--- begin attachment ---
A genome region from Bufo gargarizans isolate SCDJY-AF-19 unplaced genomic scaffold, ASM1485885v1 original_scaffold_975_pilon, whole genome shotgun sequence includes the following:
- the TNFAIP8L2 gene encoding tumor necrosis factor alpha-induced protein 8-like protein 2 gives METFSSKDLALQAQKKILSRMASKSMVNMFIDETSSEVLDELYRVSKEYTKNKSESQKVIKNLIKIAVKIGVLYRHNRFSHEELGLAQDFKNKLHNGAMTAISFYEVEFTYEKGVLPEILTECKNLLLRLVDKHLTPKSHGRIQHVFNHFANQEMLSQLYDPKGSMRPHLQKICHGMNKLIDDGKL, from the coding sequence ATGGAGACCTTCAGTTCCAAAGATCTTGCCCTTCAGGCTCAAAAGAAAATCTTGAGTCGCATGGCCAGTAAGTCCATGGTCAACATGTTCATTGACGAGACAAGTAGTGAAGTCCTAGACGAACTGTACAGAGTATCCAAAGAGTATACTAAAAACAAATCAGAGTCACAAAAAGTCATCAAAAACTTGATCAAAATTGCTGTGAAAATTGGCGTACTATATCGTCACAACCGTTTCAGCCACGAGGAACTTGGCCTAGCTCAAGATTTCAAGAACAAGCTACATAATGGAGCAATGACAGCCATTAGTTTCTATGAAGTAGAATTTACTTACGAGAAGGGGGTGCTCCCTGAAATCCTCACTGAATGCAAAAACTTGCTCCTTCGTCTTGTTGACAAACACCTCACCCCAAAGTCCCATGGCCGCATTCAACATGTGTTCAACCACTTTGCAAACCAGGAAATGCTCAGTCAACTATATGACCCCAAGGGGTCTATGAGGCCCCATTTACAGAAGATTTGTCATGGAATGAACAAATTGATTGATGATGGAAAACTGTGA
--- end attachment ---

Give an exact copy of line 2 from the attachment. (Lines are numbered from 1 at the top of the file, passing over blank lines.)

- the TNFAIP8L2 gene encoding tumor necrosis factor alpha-induced protein 8-like protein 2 gives METFSSKDLALQAQKKILSRMASKSMVNMFIDETSSEVLDELYRVSKEYTKNKSESQKVIKNLIKIAVKIGVLYRHNRFSHEELGLAQDFKNKLHNGAMTAISFYEVEFTYEKGVLPEILTECKNLLLRLVDKHLTPKSHGRIQHVFNHFANQEMLSQLYDPKGSMRPHLQKICHGMNKLIDDGKL, from the coding sequence ATGGAGACCTTCAGTTCCAAAGATCTTGCCCTTCAGGCTCAAAAGAAAATCTTGAGTCGCATGGCCAGTAAGTCCATGGTCAACATGTTCATTGACGAGACAAGTAGTGAAGTCCTAGACGAACTGTACAGAGTATCCAAAGAGTATACTAAAAACAAATCAGAGTCACAAAAAGTCATCAAAAACTTGATCAAAATTGCTGTGAAAATTGGCGTACTATATCGTCACAACCGTTTCAGCCACGAGGAACTTGGCCTAGCTCAAGATTTCAAGAACAAGCTACATAATGGAGCAATGACAGCCATTAGTTTCTATGAAGTAGAATTTACTTACGAGAAGGGGGTGCTCCCTGAAATCCTCACTGAATGCAAAAACTTGCTCCTTCGTCTTGTTGACAAACACCTCACCCCAAAGTCCCATGGCCGCATTCAACATGTGTTCAACCACTTTGCAAACCAGGAAATGCTCAGTCAACTATATGACCCCAAGGGGTCTATGAGGCCCCATTTACAGAAGATTTGTCATGGAATGAACAAATTGATTGATGATGGAAAACTGTGA